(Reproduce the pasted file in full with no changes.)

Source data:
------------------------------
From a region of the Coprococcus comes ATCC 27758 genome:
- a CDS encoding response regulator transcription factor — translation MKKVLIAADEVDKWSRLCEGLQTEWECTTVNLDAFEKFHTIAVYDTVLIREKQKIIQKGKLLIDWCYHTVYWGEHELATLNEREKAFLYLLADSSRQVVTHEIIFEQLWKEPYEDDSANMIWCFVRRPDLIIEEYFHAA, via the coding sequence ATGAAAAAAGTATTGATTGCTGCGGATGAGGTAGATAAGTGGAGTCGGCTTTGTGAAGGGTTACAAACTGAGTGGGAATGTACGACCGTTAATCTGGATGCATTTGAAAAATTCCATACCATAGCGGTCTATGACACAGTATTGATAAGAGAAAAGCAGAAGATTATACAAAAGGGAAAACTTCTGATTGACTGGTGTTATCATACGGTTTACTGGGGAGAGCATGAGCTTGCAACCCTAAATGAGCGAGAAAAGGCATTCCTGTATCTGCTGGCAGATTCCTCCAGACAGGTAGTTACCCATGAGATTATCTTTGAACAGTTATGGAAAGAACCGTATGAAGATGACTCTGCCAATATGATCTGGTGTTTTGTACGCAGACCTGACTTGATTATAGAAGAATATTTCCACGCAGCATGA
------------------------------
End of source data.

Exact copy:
From a region of the Coprococcus comes ATCC 27758 genome:
- a CDS encoding response regulator transcription factor — translation MKKVLIAADEVDKWSRLCEGLQTEWECTTVNLDAFEKFHTIAVYDTVLIREKQKIIQKGKLLIDWCYHTVYWGEHELATLNEREKAFLYLLADSSRQVVTHEIIFEQLWKEPYEDDSANMIWCFVRRPDLIIEEYFHAA, via the coding sequence ATGAAAAAAGTATTGATTGCTGCGGATGAGGTAGATAAGTGGAGTCGGCTTTGTGAAGGGTTACAAACTGAGTGGGAATGTACGACCGTTAATCTGGATGCATTTGAAAAATTCCATACCATAGCGGTCTATGACACAGTATTGATAAGAGAAAAGCAGAAGATTATACAAAAGGGAAAACTTCTGATTGACTGGTGTTATCATACGGTTTACTGGGGAGAGCATGAGCTTGCAACCCTAAATGAGCGAGAAAAGGCATTCCTGTATCTGCTGGCAGATTCCTCCAGACAGGTAGTTACCCATGAGATTATCTTTGAACAGTTATGGAAAGAACCGTATGAAGATGACTCTGCCAATATGATCTGGTGTTTTGTACGCAGACCTGACTTGATTATAGAAGAATATTTCCACGCAGCATGA